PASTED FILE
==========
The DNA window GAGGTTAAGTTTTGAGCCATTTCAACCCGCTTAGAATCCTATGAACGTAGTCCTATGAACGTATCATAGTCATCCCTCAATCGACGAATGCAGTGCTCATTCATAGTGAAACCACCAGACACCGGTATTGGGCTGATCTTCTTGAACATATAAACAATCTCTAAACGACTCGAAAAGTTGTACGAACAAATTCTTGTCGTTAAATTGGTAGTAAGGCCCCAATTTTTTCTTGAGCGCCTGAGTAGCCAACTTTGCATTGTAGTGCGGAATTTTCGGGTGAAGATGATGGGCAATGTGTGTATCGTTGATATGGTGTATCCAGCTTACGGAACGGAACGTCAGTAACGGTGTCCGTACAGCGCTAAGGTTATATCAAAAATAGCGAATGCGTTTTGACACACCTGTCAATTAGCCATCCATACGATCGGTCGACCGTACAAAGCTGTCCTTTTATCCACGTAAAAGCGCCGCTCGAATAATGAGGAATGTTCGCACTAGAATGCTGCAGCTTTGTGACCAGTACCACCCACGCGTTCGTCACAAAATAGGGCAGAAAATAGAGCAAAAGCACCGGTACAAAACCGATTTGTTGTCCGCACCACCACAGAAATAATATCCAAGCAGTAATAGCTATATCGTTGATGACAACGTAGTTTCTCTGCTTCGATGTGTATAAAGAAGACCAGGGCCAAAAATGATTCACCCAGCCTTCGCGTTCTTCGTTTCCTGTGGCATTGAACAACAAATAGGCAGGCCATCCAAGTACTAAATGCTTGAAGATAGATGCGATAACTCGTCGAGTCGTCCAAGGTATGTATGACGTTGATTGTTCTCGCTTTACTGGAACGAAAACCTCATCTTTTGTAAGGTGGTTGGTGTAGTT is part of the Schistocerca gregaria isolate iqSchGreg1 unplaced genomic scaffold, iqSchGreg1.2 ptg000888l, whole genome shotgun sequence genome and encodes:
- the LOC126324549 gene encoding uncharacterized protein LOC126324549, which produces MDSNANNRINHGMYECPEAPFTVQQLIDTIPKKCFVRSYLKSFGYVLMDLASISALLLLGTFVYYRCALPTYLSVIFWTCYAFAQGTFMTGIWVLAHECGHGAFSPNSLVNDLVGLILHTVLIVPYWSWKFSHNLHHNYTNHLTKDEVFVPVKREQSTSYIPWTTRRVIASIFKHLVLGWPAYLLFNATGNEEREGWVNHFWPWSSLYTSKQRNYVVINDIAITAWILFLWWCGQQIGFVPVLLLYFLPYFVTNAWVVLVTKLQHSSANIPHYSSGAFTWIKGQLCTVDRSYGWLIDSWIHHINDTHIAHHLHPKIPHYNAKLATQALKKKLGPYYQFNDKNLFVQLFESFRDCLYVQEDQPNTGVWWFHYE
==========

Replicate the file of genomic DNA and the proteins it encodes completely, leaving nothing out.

The DNA window GAGGTTAAGTTTTGAGCCATTTCAACCCGCTTAGAATCCTATGAACGTAGTCCTATGAACGTATCATAGTCATCCCTCAATCGACGAATGCAGTGCTCATTCATAGTGAAACCACCAGACACCGGTATTGGGCTGATCTTCTTGAACATATAAACAATCTCTAAACGACTCGAAAAGTTGTACGAACAAATTCTTGTCGTTAAATTGGTAGTAAGGCCCCAATTTTTTCTTGAGCGCCTGAGTAGCCAACTTTGCATTGTAGTGCGGAATTTTCGGGTGAAGATGATGGGCAATGTGTGTATCGTTGATATGGTGTATCCAGCTTACGGAACGGAACGTCAGTAACGGTGTCCGTACAGCGCTAAGGTTATATCAAAAATAGCGAATGCGTTTTGACACACCTGTCAATTAGCCATCCATACGATCGGTCGACCGTACAAAGCTGTCCTTTTATCCACGTAAAAGCGCCGCTCGAATAATGAGGAATGTTCGCACTAGAATGCTGCAGCTTTGTGACCAGTACCACCCACGCGTTCGTCACAAAATAGGGCAGAAAATAGAGCAAAAGCACCGGTACAAAACCGATTTGTTGTCCGCACCACCACAGAAATAATATCCAAGCAGTAATAGCTATATCGTTGATGACAACGTAGTTTCTCTGCTTCGATGTGTATAAAGAAGACCAGGGCCAAAAATGATTCACCCAGCCTTCGCGTTCTTCGTTTCCTGTGGCATTGAACAACAAATAGGCAGGCCATCCAAGTACTAAATGCTTGAAGATAGATGCGATAACTCGTCGAGTCGTCCAAGGTATGTATGACGTTGATTGTTCTCGCTTTACTGGAACGAAAACCTCATCTTTTGTAAGGTGGTTGGTGTAGTT is part of the Schistocerca gregaria isolate iqSchGreg1 unplaced genomic scaffold, iqSchGreg1.2 ptg000888l, whole genome shotgun sequence genome and encodes:
- the LOC126324549 gene encoding uncharacterized protein LOC126324549, which produces MDSNANNRINHGMYECPEAPFTVQQLIDTIPKKCFVRSYLKSFGYVLMDLASISALLLLGTFVYYRCALPTYLSVIFWTCYAFAQGTFMTGIWVLAHECGHGAFSPNSLVNDLVGLILHTVLIVPYWSWKFSHNLHHNYTNHLTKDEVFVPVKREQSTSYIPWTTRRVIASIFKHLVLGWPAYLLFNATGNEEREGWVNHFWPWSSLYTSKQRNYVVINDIAITAWILFLWWCGQQIGFVPVLLLYFLPYFVTNAWVVLVTKLQHSSANIPHYSSGAFTWIKGQLCTVDRSYGWLIDSWIHHINDTHIAHHLHPKIPHYNAKLATQALKKKLGPYYQFNDKNLFVQLFESFRDCLYVQEDQPNTGVWWFHYE